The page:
People of blood group A are at higher risk of developing respiratory complications from Covid-19, while those of blood group O are the least affected, say researchers in several studies, including one in Spain and Italy that was pre-published in the New England Journal of Medicine.
The blood group can play an important role in the development of a severe form of Covid-19, researchers concluded after analyzing 1,980 patients in Italy and Spain. Their study was pre-published in The New England Journal of Medicine.
Are people of one blood group more exposed than others to Covid-19?
Three other independent studies conducted by Columbia University, the University of Mazandaran in Iran, and various Chinese institutions all came to similar conclusions.
People belonging to group A are more exposed to the risk of developing a severe form of the disease, while those who are less at risk are from group O, according to the results of independent studies carried out by these different teams. Compared with those in group A, the risk is lower for patients from other blood groups, B and AB. However, it remains higher than with those of group O.
The pathogenesis of severe Covid-19 and associated respiratory complications is still not evident, but higher mortality is always linked to advanced age and being a man. In addition, patients who also have risk factors (hypertension, diabetes, obesity, and cardiovascular disease) are more likely to develop Covid-19.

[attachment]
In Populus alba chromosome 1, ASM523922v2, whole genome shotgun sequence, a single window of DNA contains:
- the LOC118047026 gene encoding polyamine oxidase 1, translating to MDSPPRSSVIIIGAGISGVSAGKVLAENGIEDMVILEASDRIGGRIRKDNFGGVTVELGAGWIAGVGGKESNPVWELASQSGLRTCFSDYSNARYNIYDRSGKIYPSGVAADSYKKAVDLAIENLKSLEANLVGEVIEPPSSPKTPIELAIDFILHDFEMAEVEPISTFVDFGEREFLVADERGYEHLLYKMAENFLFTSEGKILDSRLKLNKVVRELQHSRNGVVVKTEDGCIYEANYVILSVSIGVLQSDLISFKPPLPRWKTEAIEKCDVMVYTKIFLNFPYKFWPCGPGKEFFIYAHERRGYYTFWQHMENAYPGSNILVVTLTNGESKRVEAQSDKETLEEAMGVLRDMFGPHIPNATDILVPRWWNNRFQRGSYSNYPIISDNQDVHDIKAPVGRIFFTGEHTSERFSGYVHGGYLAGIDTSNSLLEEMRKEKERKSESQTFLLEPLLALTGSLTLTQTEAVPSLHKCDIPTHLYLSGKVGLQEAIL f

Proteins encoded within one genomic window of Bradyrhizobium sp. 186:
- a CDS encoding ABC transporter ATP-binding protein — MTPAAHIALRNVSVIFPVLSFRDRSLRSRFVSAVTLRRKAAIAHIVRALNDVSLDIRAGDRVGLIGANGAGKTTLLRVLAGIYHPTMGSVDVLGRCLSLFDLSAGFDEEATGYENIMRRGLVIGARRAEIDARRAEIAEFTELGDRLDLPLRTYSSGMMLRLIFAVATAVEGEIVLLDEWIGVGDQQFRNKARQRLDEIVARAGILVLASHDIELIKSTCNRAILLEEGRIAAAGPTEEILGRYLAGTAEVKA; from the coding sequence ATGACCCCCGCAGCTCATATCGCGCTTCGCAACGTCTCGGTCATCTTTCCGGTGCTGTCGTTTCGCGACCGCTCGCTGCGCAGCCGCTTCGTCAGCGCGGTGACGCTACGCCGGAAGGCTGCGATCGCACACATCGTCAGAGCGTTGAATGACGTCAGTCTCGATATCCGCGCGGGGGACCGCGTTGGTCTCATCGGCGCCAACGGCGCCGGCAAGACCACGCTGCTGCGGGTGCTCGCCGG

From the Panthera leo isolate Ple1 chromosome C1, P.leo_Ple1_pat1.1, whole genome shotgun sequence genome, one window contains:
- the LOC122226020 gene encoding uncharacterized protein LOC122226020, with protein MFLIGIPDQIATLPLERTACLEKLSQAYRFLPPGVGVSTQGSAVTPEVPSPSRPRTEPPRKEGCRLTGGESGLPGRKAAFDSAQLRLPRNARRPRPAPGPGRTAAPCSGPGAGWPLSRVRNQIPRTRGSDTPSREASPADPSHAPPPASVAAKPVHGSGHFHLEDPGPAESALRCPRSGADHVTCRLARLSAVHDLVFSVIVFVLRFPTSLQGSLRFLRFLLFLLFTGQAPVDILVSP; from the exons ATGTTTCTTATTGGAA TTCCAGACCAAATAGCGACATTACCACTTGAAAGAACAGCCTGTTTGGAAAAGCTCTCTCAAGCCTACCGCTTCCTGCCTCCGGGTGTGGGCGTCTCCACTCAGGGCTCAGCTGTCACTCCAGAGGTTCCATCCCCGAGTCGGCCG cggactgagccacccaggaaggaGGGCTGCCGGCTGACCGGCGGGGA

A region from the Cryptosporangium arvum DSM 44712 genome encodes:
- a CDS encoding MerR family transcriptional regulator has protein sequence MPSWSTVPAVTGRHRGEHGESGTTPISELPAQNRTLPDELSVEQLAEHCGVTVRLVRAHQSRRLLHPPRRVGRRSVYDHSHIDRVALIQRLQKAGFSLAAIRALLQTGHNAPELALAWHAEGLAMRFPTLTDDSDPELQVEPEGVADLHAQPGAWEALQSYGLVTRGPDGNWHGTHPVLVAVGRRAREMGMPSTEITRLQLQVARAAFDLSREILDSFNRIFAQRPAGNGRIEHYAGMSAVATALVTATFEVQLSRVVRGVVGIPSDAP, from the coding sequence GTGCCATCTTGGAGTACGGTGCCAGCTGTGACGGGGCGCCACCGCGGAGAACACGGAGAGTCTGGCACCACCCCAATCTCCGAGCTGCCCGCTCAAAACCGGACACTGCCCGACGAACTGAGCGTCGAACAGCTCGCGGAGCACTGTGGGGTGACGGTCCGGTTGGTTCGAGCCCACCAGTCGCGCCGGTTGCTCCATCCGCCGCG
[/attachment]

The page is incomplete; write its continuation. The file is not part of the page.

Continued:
At the moment, the relative role of clinical risk factors in determining the severity of the coronavirus has not been clarified, scientists say. They also underline the preliminary nature of the results of these studies, which need to be verified.
Earlier, Chinese scientists had suggested in mid-March, based on a review of data from three hospitals in Wuhan and Shenzhen, that people of blood group A were the most likely to be infected and to have more severe symptoms than others.
U.S. researchers have stated that the people most likely to contract Covid-19 are of blood group AB. People with blood group O were 9 to 18% less likely to test positive for Covid-19 compared to other groups. Conducted by the American biotechnology company 23andMe, the study was carried out on more than 750,000 participants, 10,000 of whom had been hospitalized and diagnosed with Covid-19.